matomo.example.com. In this case, you would have to add an A-Record with a Name (or Hostname) of
matomo and a Value of your server IP. Once this is done, you can check that everything's working by trying to log in via SSH into your server using this newly configured domain name.
Sometimes it can take a while for DNS entries to be populated, so a bit of patience might be necessary for this step.
Next we will provision the server using Ansible. Using Ansible we can define and configure the server as code in our repository, which makes running this stack in production much safer, as the stack is easily reproducible.
- Add your server IP to
.envYou can do this in a terminal command or within your IDE. What's important is that you change the values for:
GITHUB_USER_KEYS: this is the full URL to your public SSH keys
MATOMO_HOSTNAME: this is the domain name configured in the previous step
LETSENCRYPT_ADMIN_EMAIL: this should be an email you have access to
Once all of these steps are complete, you can run
ansible-playbook provision.yml -e "target_host=production"
This will run the
provision.yml playbook with the
target_host set to
production. If you ever decide to add a staging environment, you'd have to change this target_host (and also add /hosts/staging).
The provisioning can take a while, so please be patient. If any errors occur, make sure you've followed all steps correctly.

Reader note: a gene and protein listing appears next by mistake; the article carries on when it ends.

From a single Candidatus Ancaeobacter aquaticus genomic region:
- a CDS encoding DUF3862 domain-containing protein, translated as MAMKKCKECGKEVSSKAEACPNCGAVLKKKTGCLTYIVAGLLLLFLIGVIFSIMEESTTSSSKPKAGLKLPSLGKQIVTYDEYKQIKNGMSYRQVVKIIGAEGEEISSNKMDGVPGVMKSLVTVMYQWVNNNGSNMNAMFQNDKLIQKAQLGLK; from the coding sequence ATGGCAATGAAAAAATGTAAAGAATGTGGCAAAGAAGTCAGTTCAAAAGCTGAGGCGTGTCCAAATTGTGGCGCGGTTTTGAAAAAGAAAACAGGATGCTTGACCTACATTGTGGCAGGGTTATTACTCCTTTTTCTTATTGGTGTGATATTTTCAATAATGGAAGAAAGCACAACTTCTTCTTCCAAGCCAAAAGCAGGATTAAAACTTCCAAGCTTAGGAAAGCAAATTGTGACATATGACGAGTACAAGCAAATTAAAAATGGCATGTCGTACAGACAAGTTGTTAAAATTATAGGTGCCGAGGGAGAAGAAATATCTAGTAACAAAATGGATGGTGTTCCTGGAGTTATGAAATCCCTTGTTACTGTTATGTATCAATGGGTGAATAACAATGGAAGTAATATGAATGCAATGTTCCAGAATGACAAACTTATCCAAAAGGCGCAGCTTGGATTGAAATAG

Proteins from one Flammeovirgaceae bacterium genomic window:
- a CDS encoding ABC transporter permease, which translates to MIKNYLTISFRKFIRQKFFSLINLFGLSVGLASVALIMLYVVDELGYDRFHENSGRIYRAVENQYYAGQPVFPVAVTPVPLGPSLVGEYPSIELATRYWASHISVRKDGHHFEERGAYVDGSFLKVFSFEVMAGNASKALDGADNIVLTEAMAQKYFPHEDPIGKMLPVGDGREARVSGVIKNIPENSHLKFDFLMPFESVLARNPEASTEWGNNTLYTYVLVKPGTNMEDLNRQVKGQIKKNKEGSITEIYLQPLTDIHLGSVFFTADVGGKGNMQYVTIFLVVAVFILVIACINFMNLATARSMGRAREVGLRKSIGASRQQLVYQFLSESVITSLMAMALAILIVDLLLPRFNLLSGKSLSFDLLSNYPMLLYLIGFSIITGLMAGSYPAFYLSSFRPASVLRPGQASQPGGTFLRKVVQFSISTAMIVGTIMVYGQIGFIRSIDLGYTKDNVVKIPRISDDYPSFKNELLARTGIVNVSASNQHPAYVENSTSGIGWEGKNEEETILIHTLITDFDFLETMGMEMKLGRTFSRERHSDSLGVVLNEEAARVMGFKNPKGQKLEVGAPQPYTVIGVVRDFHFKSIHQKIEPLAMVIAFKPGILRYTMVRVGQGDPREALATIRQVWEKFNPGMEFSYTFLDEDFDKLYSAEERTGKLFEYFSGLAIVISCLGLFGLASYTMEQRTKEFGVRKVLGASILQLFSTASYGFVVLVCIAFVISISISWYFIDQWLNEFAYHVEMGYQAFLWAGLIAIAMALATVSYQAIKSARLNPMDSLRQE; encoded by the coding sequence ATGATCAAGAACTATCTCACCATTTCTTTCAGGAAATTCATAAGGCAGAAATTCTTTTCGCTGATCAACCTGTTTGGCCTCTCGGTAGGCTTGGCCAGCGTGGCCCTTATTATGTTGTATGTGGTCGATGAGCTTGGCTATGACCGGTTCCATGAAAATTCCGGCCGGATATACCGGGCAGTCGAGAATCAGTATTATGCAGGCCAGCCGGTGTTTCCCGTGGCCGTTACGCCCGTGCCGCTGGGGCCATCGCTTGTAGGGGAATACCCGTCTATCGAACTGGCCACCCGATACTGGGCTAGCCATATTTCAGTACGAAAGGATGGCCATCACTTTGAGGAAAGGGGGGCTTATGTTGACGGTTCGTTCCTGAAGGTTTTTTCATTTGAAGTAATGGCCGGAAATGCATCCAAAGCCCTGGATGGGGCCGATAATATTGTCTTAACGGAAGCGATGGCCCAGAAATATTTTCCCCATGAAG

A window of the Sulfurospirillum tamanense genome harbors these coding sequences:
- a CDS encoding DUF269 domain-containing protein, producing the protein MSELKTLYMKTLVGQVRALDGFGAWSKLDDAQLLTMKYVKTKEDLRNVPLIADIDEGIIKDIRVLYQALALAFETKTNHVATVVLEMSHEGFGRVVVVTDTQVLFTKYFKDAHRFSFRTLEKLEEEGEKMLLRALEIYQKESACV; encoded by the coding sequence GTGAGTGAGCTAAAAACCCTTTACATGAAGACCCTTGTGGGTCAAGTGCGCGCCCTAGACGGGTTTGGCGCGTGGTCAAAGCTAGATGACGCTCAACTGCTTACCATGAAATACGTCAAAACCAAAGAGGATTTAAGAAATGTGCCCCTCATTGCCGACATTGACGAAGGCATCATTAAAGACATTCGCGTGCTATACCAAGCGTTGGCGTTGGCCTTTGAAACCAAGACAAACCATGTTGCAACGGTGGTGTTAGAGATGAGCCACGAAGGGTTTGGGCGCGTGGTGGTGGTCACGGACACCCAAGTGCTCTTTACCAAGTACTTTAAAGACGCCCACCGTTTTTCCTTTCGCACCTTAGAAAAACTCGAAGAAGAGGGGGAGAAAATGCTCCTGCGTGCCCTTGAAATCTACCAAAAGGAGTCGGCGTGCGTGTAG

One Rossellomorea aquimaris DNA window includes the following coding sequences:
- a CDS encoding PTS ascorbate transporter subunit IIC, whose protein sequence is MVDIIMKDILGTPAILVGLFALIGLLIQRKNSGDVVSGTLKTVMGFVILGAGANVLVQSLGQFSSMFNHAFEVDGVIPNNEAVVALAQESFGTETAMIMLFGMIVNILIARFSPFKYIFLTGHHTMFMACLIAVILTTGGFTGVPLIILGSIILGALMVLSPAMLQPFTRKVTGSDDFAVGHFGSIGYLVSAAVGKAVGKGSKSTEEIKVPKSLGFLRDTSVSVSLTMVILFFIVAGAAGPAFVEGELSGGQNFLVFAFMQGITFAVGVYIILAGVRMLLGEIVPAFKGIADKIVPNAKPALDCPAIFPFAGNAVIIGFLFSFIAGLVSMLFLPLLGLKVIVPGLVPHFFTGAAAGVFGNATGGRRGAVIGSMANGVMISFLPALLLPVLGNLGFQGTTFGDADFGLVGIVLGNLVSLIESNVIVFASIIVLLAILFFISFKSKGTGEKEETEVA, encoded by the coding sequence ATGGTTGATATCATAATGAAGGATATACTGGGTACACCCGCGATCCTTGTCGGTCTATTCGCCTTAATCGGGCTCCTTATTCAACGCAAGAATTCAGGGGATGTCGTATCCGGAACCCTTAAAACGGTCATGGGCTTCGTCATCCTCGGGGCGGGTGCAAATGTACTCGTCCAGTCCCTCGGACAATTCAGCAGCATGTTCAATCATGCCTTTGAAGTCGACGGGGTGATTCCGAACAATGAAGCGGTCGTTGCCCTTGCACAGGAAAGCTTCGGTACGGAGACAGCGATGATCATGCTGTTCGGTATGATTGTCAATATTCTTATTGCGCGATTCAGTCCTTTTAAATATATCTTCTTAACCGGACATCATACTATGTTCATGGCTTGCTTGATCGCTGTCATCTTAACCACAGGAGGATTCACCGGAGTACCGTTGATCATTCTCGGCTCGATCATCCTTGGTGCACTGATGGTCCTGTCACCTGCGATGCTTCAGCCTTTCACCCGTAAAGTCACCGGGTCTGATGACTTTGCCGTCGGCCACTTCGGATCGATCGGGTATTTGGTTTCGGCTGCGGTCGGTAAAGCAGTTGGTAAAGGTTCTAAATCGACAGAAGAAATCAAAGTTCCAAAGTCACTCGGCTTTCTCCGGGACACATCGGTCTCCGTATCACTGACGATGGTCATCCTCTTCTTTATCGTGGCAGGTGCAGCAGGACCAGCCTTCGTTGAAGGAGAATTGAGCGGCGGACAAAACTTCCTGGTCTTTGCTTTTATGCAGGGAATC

The deployment playbook (
deploy.yml) will set up and start docker compose for this stack. Docker compose is a way to describe docker containers in a YAML file.
You can adjust the passwords in
group_vars/production/secrets.yml directly or make use of encrypted passwords via Ansible vaults. Please refer to the repository on how to use
vault_pass.txt and Ansible vaults to encrypt your passwords.
Once you've set your secrets, you're ready for deployment.
ansible-playbook deploy.yml -e "target_host=production"
Once the deployment tasks have finished running you should be able to access your Matomo instance via the domain you've configured.
So what was just installed?
- NGINX on Ubuntu 22.04 via APT: handles requests to the
matomo_hostnameand serves the SSL certificate. All requests to port 443 are proxy passed to the Docker Daemon running
- Docker: another NGINX instance, Matomo, MariaDB and another Matomo instance for archival tasks
To install a Matomo plugin in this self-hosted instance, add the plugin folder to
matomo-plugins and then re-run the deployment playbook.
ansible-playbook deploy.yml -e "target_host=production"
This will copy the plugin folder to the remote host and mount it into the docker compose stack.
You can update Matomo via the admin dashboard, do this at your own risk and make sure you have backed up your data before.
You can use any approach to back up a MySQL database. This is a Gist of what this could look like.
I hope this helped someone out. If you find a bug or have an idea on how to improve, please let me know in the comments.